The vRealize Automation Appliance is responsible for all things SSO, has an embedded vRealize Orchestrator instance, a preconfigured Postgres database for handling operations, and contains the Management Agent Installer where your IaaS servers will point to for installation.

The Infrastructure as a Service (IaaS) node is a Windows server that is responsible for provisioning across public and private cloud resources.  Within the IaaS node there are several components.  The Web Server component obviously provides web access to the other components related to provisioning.  The Model Manager is responsible for versioning, security, persistence, etc. in and revolving around models that facilitate integration with external systems and databases.  The Manager Service is a Windows service that orchestrates functionality between the DEM(s), SQL database, and SMTP.  The Distributed Execution Manager (DEM) is basically the main worker or orchestrator of workflows – for instance, if you find that your vRealize Automation environment has too many concurrent workflows running (provisioning, reconfiguring, etc.) then you might deploy additional DEM nodes.

There are a few more minor components to the IaaS node (agents, VDI agents, etc.) but the ones listed above are the main, important requisite components.

Does it scale?

First things first – as usual VMware provides configurations for all sizes – so yes, it scales.  There are two types of deployments consisting of a Minimal Deployment and Enterprise Deployment.  Minimal deployment is really geared toward proof-of-concept or lab environments and really shouldn’t be used for production because there is no high-availability by nature.  Enterprise deployment is a bit of a wildcard because there are varying degrees of complexity that can be deployed.  Let’s take a look at a few examples.

Here is what a typical Minimal Deployment might look like:

You can see that all of the components for the IaaS node (light blue) are on one box.  The illustration above even goes so far as to include the SQL Server Database on the same IaaS server.  You can see that there is no high-availability present in a Minimal Deployment.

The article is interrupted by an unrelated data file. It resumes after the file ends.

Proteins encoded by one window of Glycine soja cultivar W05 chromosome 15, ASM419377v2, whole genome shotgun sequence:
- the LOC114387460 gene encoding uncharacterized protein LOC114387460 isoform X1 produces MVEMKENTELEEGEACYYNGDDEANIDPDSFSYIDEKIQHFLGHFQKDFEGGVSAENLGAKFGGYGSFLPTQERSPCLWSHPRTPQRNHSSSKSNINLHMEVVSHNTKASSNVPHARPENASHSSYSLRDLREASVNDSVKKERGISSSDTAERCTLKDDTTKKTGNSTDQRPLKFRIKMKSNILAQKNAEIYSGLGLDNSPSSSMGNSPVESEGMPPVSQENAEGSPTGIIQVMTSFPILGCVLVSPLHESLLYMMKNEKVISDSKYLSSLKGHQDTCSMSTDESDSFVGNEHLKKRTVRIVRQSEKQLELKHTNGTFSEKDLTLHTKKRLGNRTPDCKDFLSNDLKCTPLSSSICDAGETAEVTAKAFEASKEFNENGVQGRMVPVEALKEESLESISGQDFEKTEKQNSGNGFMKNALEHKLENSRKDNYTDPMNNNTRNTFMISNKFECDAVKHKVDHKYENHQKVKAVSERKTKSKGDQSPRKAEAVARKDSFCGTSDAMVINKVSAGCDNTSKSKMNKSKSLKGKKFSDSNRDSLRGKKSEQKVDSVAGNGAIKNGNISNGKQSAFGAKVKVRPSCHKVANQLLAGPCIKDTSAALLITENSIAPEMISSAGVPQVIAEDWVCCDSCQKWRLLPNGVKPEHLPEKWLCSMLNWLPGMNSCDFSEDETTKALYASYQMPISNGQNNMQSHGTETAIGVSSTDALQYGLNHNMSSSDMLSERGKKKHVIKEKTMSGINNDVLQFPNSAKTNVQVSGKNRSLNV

The next example will depict how we can move some of the IaaS node components out from a single server using Enterprise Deployment:

The above depiction allows for better resource allocation should your environment need more or less allocated resource on any given component, but more importantly it allows you to deploy additional DEM workers which will provide for more concurrent scheduling of workflows and deployments.

Finally, there’s the “real” Enterprise Deployment:



Now we’re talking!  In the diagram above you can see we’ve now got load balanced vRealize Automation appliances for HA and scaling, kicking out orchestration requests to load balanced vRealize Orchestrator appliances, all while passing further processing on through load balanced Web ServersManager Service Hosts, to DEM Workers, and on and on.  We’ve got high-availability all day long.  One thing worth noting is that the Model Manager can only run on one Web Server host at a time – there is a fail-over mechanism I believe but I recall it being a manual fail-over.

Is it multi-tenant?

 It is multi-tenant compatible but probably not in the way you’re imagining or at least not in the way that I can deem “multi-tenant”.  This is one thing I think VMware did a poor job explaining unless I still do not understand it myself.

While vRealize Automation does support multi-tenancy it does so while catering to only one “organization” or company.  What does this mean?  Well, I can create an “organization” (as VMware calls it in vRealize Automation) and bind it to an Active Directory domain for SSO.  However, the vRealize Automation appliance and IaaS node(s) will need to be able to work within this domain and more specifically they need to be able to interface with the vSphere infrastructure for that “organization”.  So, do you really want to have a platform that has network access to both Active Directory and vSphere from some central location to multiple client organizations?